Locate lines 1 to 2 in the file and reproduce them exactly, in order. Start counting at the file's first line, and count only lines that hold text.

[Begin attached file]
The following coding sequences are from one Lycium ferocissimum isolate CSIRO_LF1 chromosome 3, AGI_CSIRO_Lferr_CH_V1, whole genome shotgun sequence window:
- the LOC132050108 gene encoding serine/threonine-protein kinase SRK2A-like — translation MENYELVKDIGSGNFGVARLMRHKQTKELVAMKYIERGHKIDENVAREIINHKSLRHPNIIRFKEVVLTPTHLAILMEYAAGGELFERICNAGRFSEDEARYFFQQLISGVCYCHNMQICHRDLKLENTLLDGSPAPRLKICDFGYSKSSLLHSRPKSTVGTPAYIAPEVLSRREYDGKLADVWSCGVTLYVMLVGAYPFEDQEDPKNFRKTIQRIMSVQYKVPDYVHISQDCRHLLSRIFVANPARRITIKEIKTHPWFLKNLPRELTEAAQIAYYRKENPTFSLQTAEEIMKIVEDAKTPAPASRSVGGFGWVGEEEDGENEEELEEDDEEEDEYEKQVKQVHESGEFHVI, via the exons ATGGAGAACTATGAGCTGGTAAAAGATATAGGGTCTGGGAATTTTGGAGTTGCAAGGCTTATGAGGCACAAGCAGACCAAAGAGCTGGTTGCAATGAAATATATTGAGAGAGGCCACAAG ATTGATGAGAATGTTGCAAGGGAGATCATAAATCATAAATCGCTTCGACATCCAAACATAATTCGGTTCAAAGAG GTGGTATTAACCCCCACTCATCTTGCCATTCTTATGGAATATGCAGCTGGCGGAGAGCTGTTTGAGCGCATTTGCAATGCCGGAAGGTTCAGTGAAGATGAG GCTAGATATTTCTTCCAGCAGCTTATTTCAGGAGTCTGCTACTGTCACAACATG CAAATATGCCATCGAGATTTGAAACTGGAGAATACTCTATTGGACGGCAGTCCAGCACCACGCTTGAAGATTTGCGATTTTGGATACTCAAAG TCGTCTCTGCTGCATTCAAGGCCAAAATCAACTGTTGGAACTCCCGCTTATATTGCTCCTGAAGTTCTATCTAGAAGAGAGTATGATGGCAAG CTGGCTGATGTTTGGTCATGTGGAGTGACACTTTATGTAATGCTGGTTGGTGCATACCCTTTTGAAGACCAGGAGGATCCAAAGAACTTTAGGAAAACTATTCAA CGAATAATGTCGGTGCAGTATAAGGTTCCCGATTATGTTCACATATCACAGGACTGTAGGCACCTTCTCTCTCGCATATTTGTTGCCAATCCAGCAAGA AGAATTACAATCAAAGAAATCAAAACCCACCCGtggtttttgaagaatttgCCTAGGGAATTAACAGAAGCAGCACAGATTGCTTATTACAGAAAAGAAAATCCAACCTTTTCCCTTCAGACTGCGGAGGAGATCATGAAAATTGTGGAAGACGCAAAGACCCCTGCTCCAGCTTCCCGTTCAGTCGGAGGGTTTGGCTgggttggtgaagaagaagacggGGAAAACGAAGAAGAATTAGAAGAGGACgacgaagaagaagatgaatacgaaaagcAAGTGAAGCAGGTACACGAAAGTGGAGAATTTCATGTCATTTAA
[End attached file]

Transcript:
The following coding sequences are from one Lycium ferocissimum isolate CSIRO_LF1 chromosome 3, AGI_CSIRO_Lferr_CH_V1, whole genome shotgun sequence window:
- the LOC132050108 gene encoding serine/threonine-protein kinase SRK2A-like — translation MENYELVKDIGSGNFGVARLMRHKQTKELVAMKYIERGHKIDENVAREIINHKSLRHPNIIRFKEVVLTPTHLAILMEYAAGGELFERICNAGRFSEDEARYFFQQLISGVCYCHNMQICHRDLKLENTLLDGSPAPRLKICDFGYSKSSLLHSRPKSTVGTPAYIAPEVLSRREYDGKLADVWSCGVTLYVMLVGAYPFEDQEDPKNFRKTIQRIMSVQYKVPDYVHISQDCRHLLSRIFVANPARRITIKEIKTHPWFLKNLPRELTEAAQIAYYRKENPTFSLQTAEEIMKIVEDAKTPAPASRSVGGFGWVGEEEDGENEEELEEDDEEEDEYEKQVKQVHESGEFHVI, via the exons ATGGAGAACTATGAGCTGGTAAAAGATATAGGGTCTGGGAATTTTGGAGTTGCAAGGCTTATGAGGCACAAGCAGACCAAAGAGCTGGTTGCAATGAAATATATTGAGAGAGGCCACAAG ATTGATGAGAATGTTGCAAGGGAGATCATAAATCATAAATCGCTTCGACATCCAAACATAATTCGGTTCAAAGAG GTGGTATTAACCCCCACTCATCTTGCCATTCTTATGGAATATGCAGCTGGCGGAGAGCTGTTTGAGCGCATTTGCAATGCCGGAAGGTTCAGTGAAGATGAG GCTAGATATTTCTTCCAGCAGCTTATTTCAGGAGTCTGCTACTGTCACAACATG CAAATATGCCATCGAGATTTGAAACTGGAGAATACTCTATTGGACGGCAGTCCAGCACCACGCTTGAAGATTTGCGATTTTGGATACTCAAAG TCGTCTCTGCTGCATTCAAGGCCAAAATCAACTGTTGGAACTCCCGCTTATATTGCTCCTGAAGTTCTATCTAGAAGAGAGTATGATGGCAAG CTGGCTGATGTTTGGTCATGTGGAGTGACACTTTATGTAATGCTGGTTGGTGCATACCCTTTTGAAGACCAGGAGGATCCAAAGAACTTTAGGAAAACTATTCAA CGAATAATGTCGGTGCAGTATAAGGTTCCCGATTATGTTCACATATCACAGGACTGTAGGCACCTTCTCTCTCGCATATTTGTTGCCAATCCAGCAAGA AGAATTACAATCAAAGAAATCAAAACCCACCCGtggtttttgaagaatttgCCTAGGGAATTAACAGAAGCAGCACAGATTGCTTATTACAGAAAAGAAAATCCAACCTTTTCCCTTCAGACTGCGGAGGAGATCATGAAAATTGTGGAAGACGCAAAGACCCCTGCTCCAGCTTCCCGTTCAGTCGGAGGGTTTGGCTgggttggtgaagaagaagacggGGAAAACGAAGAAGAATTAGAAGAGGACgacgaagaagaagatgaatacgaaaagcAAGTGAAGCAGGTACACGAAAGTGGAGAATTTCATGTCATTTAA